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Editor’s note: As a special service for our readers, WND is running a series of dispatches from Allan Wall chronicling his transition from civilian life as he prepares to fight with his National Guard unit in Iraq. Allan will write for us as often as he is able in order to let our readers vicariously experience what people in his position are going through. We hope you will check regularly for Allan’s dispatches and encourage your friends and family to do likewise.

My National Guard unit is training at Fort XYZ to go to Iraq. An important part of that training is shooting our rifles.

Army shooting practice involves a little more than simply loading up a rifle and squeezing off a few rounds. It is a carefully regulated activity.

To begin with, we don’t keep our rifles with us in our barracks. They are kept in a special arms-storage vault, with carefully controlled access. When it’s time to use the rifles, soldiers go to the arms room and check out the rifles assigned to them.

The construction and even the placement of an Army firing range is also the result of careful planning. Care must be taken as to which direction the rifles are shooting. You can’t have soldiers at a firing range shooting at other soldiers doing maneuvers on the other side of the range. So the locations selected for firing ranges are oriented toward an open area not used for other purposes. That’s why an Army base has to be carefully planned, with different areas reserved for different functions.

When the soldiers go to the firing range, they follow strict safety rules. The ammunition is carefully controlled, and only doled our to firers when needed. Rifles are checked both entering and exiting the firing line. Once the soldier is up on the line, he needs to hold his rifle “up and downrange.”

The personnel in charge of the firing range operate it from a tower behind the firing line, where they can carefully observe all firearms activity. Instructions are given to the shooters from the tower. Besides the people in the tower, there are safety observers on the firing line, who look to see that the rules are followed. When it’s time to shoot, everybody shoots at the same time, in the same direction, but at different targets. (From time to time, a soldier has hit the target of the shooter next to him, which helps the score of the one whose target it is, not the one who fired the bullet!)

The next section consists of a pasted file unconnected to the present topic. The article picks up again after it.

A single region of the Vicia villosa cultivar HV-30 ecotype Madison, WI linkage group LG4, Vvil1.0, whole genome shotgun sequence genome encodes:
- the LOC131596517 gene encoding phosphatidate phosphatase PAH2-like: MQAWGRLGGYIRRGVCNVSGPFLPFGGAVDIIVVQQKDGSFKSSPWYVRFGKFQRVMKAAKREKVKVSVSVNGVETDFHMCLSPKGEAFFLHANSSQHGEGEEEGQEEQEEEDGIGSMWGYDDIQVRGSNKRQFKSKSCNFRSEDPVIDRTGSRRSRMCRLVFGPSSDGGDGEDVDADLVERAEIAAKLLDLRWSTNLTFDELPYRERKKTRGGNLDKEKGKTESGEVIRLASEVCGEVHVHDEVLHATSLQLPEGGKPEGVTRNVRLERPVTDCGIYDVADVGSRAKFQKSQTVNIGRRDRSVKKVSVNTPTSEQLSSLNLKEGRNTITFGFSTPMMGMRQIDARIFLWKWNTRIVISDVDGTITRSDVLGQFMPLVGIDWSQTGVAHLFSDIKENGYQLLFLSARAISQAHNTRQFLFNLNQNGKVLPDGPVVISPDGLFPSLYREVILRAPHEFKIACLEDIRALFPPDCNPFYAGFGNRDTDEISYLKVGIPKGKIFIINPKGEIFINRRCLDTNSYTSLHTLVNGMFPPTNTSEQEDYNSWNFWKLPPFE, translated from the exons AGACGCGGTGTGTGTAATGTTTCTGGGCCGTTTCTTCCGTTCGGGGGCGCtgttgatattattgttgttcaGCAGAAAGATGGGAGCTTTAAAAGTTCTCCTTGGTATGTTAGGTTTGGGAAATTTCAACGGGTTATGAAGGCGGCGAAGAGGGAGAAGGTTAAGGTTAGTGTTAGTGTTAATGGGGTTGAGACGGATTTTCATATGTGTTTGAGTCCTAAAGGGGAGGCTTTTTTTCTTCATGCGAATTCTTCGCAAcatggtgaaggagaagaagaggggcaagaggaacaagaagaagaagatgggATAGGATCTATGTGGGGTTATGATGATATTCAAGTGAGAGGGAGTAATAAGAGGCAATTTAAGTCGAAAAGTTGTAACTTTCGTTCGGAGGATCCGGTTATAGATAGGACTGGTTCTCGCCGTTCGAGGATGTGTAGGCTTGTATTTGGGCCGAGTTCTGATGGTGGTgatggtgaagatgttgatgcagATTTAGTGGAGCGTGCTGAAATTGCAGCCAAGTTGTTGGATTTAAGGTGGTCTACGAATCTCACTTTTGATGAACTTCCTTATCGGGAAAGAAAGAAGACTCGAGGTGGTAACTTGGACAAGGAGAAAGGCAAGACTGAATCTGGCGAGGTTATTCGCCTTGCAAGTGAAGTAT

When the firing is completed, the tower instructs the soldiers to “drop your magazine and place your weapon on safe” and the safety observers verify this is done.

The standard marksmanship test applied to U.S. Army soldiers is known as “qualification.” The rules and standards of this test are uniform throughout the Army. When a soldier passes “qualification,” he is qualified to fire a rifle in the Army.

Before firing at the range to pass the qualification test, the soldier must “zero” his rifle, adjusting the vertical and horizontal rifle sights to his own eyesight. This is done at a range with fixed targets. After firing, and upon orders from the tower, all the shooters walk together to the targets and check them, then they return to the firing line. After they return, the tower instructs them to make adjustments to the rifles. They bring the sights up or down, right or left, as need be. After doing this several times, when the rifle is zeroed, the soldier passes to the qualification range.

The safety rules at the qualification range are the same as those at the zero range, except that it’s not necessary to walk downrange and check the targets. That’s because the targets (which are pop-up targets) are connected to a computer in the tower. That way the soldier’s qualification score can be tabulated immediately. The pop-up targets range in distance from 50 to 300 meters.

Besides the regular qualification, there is also a qualification fired at night, and another day qualification fired while wearing a gas mask (or as it’s called in the Army, a protective mask).

The use of pop-up targets in conjunction with a computer is quite efficient. But, as you likely know, any computer system can from time to time go down. One day here at Fort XYZ, a group of guardsmen were firing their rifle qualification while wearing gas masks. Suddenly the computer went down, before they had completed the firing. So they had to do it over again. Well, at least they were able to get some more target practice!

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